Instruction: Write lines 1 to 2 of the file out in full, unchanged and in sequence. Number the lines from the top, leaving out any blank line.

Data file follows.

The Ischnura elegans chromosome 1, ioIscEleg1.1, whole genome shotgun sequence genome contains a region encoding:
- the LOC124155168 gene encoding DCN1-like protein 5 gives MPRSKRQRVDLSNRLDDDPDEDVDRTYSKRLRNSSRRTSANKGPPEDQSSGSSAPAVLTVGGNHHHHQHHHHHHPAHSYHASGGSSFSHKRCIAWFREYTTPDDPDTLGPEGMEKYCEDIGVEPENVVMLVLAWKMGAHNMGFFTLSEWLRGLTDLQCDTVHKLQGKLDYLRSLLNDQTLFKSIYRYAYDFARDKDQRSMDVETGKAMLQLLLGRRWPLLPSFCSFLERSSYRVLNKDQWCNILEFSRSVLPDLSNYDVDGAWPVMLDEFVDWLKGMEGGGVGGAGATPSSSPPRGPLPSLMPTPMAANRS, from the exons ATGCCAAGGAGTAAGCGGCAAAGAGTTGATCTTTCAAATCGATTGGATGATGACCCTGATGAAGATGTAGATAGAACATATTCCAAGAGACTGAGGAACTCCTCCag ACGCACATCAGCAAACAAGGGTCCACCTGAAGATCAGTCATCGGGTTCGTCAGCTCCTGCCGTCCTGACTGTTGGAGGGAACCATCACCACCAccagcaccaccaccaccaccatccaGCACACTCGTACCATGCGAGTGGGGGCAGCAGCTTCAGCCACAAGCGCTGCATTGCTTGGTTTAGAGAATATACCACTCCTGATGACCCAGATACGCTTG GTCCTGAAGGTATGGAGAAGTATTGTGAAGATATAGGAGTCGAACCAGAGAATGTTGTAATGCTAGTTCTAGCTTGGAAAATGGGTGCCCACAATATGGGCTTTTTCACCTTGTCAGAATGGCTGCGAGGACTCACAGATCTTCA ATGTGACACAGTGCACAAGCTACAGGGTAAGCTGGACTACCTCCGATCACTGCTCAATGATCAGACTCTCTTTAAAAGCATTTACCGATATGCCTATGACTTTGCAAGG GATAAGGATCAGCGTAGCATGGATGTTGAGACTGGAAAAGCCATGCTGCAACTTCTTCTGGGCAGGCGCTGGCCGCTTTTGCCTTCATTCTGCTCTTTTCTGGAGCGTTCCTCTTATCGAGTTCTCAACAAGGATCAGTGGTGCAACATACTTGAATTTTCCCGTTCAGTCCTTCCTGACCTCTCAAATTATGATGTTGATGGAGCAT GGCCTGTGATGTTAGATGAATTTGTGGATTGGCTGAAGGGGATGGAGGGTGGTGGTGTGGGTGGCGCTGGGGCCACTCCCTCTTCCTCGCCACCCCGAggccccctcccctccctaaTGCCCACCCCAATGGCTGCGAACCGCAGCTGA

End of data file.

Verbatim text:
The Ischnura elegans chromosome 1, ioIscEleg1.1, whole genome shotgun sequence genome contains a region encoding:
- the LOC124155168 gene encoding DCN1-like protein 5 gives MPRSKRQRVDLSNRLDDDPDEDVDRTYSKRLRNSSRRTSANKGPPEDQSSGSSAPAVLTVGGNHHHHQHHHHHHPAHSYHASGGSSFSHKRCIAWFREYTTPDDPDTLGPEGMEKYCEDIGVEPENVVMLVLAWKMGAHNMGFFTLSEWLRGLTDLQCDTVHKLQGKLDYLRSLLNDQTLFKSIYRYAYDFARDKDQRSMDVETGKAMLQLLLGRRWPLLPSFCSFLERSSYRVLNKDQWCNILEFSRSVLPDLSNYDVDGAWPVMLDEFVDWLKGMEGGGVGGAGATPSSSPPRGPLPSLMPTPMAANRS, from the exons ATGCCAAGGAGTAAGCGGCAAAGAGTTGATCTTTCAAATCGATTGGATGATGACCCTGATGAAGATGTAGATAGAACATATTCCAAGAGACTGAGGAACTCCTCCag ACGCACATCAGCAAACAAGGGTCCACCTGAAGATCAGTCATCGGGTTCGTCAGCTCCTGCCGTCCTGACTGTTGGAGGGAACCATCACCACCAccagcaccaccaccaccaccatccaGCACACTCGTACCATGCGAGTGGGGGCAGCAGCTTCAGCCACAAGCGCTGCATTGCTTGGTTTAGAGAATATACCACTCCTGATGACCCAGATACGCTTG GTCCTGAAGGTATGGAGAAGTATTGTGAAGATATAGGAGTCGAACCAGAGAATGTTGTAATGCTAGTTCTAGCTTGGAAAATGGGTGCCCACAATATGGGCTTTTTCACCTTGTCAGAATGGCTGCGAGGACTCACAGATCTTCA ATGTGACACAGTGCACAAGCTACAGGGTAAGCTGGACTACCTCCGATCACTGCTCAATGATCAGACTCTCTTTAAAAGCATTTACCGATATGCCTATGACTTTGCAAGG GATAAGGATCAGCGTAGCATGGATGTTGAGACTGGAAAAGCCATGCTGCAACTTCTTCTGGGCAGGCGCTGGCCGCTTTTGCCTTCATTCTGCTCTTTTCTGGAGCGTTCCTCTTATCGAGTTCTCAACAAGGATCAGTGGTGCAACATACTTGAATTTTCCCGTTCAGTCCTTCCTGACCTCTCAAATTATGATGTTGATGGAGCAT GGCCTGTGATGTTAGATGAATTTGTGGATTGGCTGAAGGGGATGGAGGGTGGTGGTGTGGGTGGCGCTGGGGCCACTCCCTCTTCCTCGCCACCCCGAggccccctcccctccctaaTGCCCACCCCAATGGCTGCGAACCGCAGCTGA